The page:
After a year of basking in the sun, putting shrimps on the barbie and emptying sand out of my shoes, Ben Mullin reflects on the key differences of working in Australia.
1) Staffing Ratios
It’s almost hard to believe, but nurse-to-patient ratios are enshrined in law in Australian public hospitals.
Generally I found it 1:4 on morning shifts, 1:5 on afternoon shifts and 1:8 on night duty shifts. This even applies to A&E departments! Obviously, protected areas like resus and intensive care remain the same - 1:1. It’s a rule that fundamentally leads to safer care, and less stressed nurses.
2) Drug Names
My first few shifts were challenging, even with a reduced workload. Why? Almost all the drugs were referred to by their brand name – even paracetamol was different!
For example, a drug I would give on a daily basis on my surgical unit in the UK, Ondasatron, was called Zofran. With a lot of the drug names bearing no resemblance at all, you have to adapt and learn quickly.
Heading to an empty beach after a night shift is the ultimate unwinding tool and it’s so accessible.
There isn’t a much better feeling after finishing your last night and breathing in the fresh sea air. It is hard not to be happy in the warm climate, with thousands of outdoor activities if lying on a balmy beach isn’t enough!
4) Skill Mix
During my year in Australia, I only worked with a health care assistant once; hospitals were flooded with registered nurses and enrolled nurses.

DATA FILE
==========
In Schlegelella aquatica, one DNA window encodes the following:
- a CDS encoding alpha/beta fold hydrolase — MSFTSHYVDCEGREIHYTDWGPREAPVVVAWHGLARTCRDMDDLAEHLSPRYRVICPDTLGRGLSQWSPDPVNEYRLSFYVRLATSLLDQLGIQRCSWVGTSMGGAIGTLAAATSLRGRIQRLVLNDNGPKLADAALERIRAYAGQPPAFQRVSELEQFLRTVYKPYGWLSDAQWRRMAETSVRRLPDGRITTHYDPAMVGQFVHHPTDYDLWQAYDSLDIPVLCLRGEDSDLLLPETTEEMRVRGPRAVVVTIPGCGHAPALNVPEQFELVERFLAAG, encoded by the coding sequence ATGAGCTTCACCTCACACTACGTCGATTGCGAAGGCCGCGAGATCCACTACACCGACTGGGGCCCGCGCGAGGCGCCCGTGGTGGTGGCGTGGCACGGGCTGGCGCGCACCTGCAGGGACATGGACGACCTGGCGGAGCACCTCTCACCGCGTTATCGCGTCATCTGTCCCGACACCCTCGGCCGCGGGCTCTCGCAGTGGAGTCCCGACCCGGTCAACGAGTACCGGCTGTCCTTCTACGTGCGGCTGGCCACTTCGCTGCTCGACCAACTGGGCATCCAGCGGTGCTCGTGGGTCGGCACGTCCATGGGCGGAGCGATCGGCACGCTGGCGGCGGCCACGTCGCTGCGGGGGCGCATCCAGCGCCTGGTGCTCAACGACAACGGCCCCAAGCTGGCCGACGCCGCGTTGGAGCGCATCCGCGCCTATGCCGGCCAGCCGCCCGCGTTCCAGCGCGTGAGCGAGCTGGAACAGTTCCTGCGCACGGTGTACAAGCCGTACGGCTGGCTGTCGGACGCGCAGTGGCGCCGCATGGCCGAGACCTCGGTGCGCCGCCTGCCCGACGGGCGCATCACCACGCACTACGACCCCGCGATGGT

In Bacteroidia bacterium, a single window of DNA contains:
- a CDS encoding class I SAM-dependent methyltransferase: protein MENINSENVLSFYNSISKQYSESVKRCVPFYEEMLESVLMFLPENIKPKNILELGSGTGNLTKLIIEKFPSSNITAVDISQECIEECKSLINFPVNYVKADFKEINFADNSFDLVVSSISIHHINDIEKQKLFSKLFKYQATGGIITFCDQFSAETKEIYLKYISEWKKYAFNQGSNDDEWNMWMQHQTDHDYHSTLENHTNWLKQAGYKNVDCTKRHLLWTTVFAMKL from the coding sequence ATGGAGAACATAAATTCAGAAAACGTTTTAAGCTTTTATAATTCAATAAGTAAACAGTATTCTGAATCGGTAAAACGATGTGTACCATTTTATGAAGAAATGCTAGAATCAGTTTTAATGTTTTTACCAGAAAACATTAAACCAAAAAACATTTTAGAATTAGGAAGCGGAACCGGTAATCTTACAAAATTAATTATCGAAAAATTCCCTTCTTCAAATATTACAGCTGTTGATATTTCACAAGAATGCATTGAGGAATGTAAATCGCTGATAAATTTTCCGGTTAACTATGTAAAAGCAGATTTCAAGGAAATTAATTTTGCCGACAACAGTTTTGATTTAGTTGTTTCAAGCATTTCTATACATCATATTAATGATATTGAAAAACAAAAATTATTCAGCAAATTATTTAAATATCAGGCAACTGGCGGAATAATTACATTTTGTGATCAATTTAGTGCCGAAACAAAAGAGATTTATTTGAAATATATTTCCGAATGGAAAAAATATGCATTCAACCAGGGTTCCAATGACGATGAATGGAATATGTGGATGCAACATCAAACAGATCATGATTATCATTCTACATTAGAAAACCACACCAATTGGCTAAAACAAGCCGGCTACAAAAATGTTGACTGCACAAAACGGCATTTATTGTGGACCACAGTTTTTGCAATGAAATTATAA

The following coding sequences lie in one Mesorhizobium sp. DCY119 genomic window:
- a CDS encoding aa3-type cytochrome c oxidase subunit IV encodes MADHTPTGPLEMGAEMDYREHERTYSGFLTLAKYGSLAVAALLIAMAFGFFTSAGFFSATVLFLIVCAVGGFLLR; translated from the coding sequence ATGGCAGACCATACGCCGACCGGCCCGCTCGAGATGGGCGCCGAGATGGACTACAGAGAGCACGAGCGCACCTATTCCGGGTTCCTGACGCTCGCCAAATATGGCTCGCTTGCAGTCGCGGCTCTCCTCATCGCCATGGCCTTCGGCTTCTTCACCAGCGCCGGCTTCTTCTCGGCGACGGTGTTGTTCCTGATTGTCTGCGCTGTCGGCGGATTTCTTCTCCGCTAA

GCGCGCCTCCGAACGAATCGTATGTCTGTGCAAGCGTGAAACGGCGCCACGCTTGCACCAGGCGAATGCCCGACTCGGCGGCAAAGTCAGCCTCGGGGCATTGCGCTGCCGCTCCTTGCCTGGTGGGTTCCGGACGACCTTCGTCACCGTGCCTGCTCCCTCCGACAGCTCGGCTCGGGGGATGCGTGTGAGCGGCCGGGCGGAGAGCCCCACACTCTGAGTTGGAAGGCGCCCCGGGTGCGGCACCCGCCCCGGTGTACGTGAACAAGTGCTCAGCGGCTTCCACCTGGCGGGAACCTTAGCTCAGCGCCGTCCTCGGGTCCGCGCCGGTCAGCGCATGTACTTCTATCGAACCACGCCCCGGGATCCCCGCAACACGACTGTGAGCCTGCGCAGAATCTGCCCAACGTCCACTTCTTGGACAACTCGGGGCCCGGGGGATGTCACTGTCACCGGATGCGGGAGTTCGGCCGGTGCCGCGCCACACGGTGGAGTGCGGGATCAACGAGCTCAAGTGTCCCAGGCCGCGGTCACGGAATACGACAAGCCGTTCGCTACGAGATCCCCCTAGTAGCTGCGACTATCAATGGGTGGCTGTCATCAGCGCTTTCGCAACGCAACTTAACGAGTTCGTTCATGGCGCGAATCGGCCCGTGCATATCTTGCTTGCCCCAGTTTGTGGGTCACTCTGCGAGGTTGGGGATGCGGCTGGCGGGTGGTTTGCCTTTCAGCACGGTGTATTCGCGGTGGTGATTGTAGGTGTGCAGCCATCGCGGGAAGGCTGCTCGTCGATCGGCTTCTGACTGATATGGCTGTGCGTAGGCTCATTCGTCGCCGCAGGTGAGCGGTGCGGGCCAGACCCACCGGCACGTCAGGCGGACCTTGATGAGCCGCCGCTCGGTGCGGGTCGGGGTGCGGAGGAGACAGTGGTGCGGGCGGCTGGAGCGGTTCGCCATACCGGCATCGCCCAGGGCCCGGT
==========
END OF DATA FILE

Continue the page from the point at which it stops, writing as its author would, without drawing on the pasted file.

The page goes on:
Enrolled nurses would generally take their own patients and administer oral medication; the main difference seemed to be IV medication. I sincerely missed our amazing support workers and working without them only made me appreciate them more.
5) Infection control
Universal precautions? They aren’t even international precautions!
There were some key differences which I noticed in my time there. For example, in every one of the private hospitals I worked at, the patient bedrooms were carpeted.
This made me quite uncomfortable; surely they aren’t as easy to clean thoroughly. It was also very rare to see aprons. It just wasn’t in their culture of care to use them as much as we do.
As a whole it was an extremely positive experience, which only added to my personal confidence and development. It’s almost like taking a gap year, whilst at the same time you’re adding to your own professional portfolio.
Ben Mullin, ex-Australian agency worker, is now an A&E nurse in Liverpool.